"If you're exhausted, you really can't have the energy to enjoy being with your child," says Luk. "Women feel very guilty [about leaving their child behind] because you've been carrying the baby for months and you feel so responsible for everything that will happen to the baby. No matter how hands-off you want to be, as a mother you'll still feel very attached.
"It's hard not to feel guilty, but it's also not healthy to put that much pressure on yourself. It does help to leave the house once in a while. Whatever it is, if it's working, if it's doing sports, or even going out to see your friends, people should be keen on having this time for themselves to balance everything."
That six weeks has better prepared her to return to her bespoke bridal gown service, which has dressed several high society brides including Cathy Chui Chi-kei and Guo Jingjing. Now back at the atelier full time, Luk, who previously worked for US designer Vera Wang, is testing a new, healthier way of running her business. She also started a project to create a limited run of baby dresses, named Kaylen after her five-month-old daughter, and a shortened version of her Seafan bridal gown. The idea, which came to her while in hospital, is to donate all the proceeds to a local cancer charity, although Luk has yet to decide which organisation should benefit.
Like many women, Luk says giving birth has been one of the most incredible experiences in her life.
"It's unfortunate that [cancer] happened, but, at the same time, I have to be thankful that it taught me a lot of things," she says.
Luk has realised she cannot control every aspect of her life.
"Before, I would plan every little thing as long as I can. I went into hospital thinking it was a very simple operation. I still had all my clients [waiting] for me to get back to finish their gowns. I wasn't going to stop working until one week before [labour]. But after this unexpected experience, I have become a much calmer person."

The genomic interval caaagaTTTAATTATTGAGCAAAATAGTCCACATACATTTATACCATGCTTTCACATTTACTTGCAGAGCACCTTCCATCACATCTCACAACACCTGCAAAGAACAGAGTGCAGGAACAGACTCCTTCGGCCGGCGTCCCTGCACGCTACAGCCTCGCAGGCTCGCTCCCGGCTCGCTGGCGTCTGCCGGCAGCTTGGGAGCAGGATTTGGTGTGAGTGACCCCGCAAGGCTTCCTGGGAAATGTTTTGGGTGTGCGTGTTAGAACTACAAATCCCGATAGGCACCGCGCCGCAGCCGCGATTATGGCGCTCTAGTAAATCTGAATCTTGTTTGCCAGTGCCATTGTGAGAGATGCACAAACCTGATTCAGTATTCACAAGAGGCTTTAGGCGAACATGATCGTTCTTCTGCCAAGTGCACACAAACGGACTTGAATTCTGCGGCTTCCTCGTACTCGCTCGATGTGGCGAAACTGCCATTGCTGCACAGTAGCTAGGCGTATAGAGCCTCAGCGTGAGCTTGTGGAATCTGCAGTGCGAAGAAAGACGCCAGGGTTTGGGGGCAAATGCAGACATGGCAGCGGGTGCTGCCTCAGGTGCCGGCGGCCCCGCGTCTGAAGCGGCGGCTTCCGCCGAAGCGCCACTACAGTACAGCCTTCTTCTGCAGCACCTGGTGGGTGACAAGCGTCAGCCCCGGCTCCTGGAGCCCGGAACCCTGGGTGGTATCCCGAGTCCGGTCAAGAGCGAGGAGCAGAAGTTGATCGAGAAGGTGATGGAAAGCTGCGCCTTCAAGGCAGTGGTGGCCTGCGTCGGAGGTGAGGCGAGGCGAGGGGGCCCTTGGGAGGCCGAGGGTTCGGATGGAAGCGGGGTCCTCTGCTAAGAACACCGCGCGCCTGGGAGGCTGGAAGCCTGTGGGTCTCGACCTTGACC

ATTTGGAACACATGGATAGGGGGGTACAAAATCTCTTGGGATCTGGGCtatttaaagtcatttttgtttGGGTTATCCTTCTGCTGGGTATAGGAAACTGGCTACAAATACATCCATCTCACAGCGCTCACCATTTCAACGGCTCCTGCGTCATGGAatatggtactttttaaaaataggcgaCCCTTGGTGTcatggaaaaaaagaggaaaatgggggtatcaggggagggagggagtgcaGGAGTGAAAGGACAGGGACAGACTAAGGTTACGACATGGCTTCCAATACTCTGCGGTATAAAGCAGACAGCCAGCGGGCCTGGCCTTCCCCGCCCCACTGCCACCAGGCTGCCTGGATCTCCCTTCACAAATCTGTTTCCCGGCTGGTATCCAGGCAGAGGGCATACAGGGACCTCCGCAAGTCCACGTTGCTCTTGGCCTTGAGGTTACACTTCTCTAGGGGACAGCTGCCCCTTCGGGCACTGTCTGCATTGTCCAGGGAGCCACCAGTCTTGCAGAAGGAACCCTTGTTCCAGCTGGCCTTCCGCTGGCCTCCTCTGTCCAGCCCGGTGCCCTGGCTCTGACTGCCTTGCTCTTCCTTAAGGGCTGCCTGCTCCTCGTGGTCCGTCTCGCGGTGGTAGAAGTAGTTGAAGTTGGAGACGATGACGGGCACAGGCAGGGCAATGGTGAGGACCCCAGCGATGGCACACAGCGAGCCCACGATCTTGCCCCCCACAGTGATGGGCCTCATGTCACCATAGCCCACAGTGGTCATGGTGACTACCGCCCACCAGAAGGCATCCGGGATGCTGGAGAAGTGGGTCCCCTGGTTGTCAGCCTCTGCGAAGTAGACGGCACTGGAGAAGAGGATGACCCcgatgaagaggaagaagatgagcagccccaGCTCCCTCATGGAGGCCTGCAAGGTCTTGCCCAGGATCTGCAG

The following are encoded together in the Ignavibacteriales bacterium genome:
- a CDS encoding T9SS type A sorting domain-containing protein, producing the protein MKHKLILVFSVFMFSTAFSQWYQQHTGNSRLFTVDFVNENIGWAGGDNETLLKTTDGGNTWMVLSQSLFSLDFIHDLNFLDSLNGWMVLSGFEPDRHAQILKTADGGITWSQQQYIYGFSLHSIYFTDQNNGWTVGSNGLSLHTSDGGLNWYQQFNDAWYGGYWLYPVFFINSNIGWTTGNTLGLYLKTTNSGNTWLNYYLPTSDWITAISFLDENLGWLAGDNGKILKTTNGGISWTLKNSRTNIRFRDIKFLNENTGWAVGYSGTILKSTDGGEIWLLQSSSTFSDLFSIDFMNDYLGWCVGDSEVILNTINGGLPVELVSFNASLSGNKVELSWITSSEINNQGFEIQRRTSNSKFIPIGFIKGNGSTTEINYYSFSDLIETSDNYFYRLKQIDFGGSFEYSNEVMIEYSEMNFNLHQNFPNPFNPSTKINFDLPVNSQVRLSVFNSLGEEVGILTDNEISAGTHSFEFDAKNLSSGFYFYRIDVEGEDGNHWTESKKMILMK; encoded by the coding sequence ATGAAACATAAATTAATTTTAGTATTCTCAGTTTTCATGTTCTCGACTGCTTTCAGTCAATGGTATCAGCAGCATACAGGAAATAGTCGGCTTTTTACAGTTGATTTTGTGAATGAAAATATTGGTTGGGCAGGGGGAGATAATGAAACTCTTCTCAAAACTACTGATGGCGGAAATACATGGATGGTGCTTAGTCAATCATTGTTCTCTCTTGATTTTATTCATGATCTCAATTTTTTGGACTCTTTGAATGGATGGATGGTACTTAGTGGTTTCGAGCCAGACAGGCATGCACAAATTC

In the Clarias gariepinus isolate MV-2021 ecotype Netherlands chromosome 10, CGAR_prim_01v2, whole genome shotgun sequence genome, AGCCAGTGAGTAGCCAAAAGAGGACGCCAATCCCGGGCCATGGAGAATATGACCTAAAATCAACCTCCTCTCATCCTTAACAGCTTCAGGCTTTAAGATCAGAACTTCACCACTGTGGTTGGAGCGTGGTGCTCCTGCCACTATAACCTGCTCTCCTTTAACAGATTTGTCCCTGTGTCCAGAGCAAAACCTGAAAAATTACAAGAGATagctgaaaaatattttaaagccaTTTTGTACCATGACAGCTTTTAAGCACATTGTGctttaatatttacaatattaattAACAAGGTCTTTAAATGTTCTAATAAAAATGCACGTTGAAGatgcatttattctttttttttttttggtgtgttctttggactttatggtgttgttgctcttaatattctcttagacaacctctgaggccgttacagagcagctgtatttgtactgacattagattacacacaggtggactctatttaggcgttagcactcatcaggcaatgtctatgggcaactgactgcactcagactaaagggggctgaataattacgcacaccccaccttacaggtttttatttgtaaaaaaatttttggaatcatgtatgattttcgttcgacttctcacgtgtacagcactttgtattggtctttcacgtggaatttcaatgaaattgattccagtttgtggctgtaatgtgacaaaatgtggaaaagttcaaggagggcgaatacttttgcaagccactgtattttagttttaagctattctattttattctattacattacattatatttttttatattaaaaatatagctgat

She has learned to just go with the flow, she says. As long as she has put in the effort, Luk is no longer as concerned about what the result might be.
It's also the approach she now takes with being a mother: instead of planning everything and feeling frazzled when the outcome doesn't quite meet expectations, she is more grateful with what came about naturally.
"When things used to be a certain way, I would feel it could be better. Now, I feel whatever [the problem] is, it could always be worse. If it's something that you can survive, it'll make you stronger," Luk says.
Luk says she shared her story because she wanted other cancer sufferers to feel comforted, just as she had been when a friend forwarded an article by someone who was also diagnosed with cancer while she was pregnant.
The woman wrote that she had faith that she would pull through, and was trying to look forward to what was positive.
"Just reading that there's someone else [like me] out there made me think if she could do it, I could, too," Luk says. "Hopefully, with this article, anyone going through [a similar ordeal] will also not feel so alone."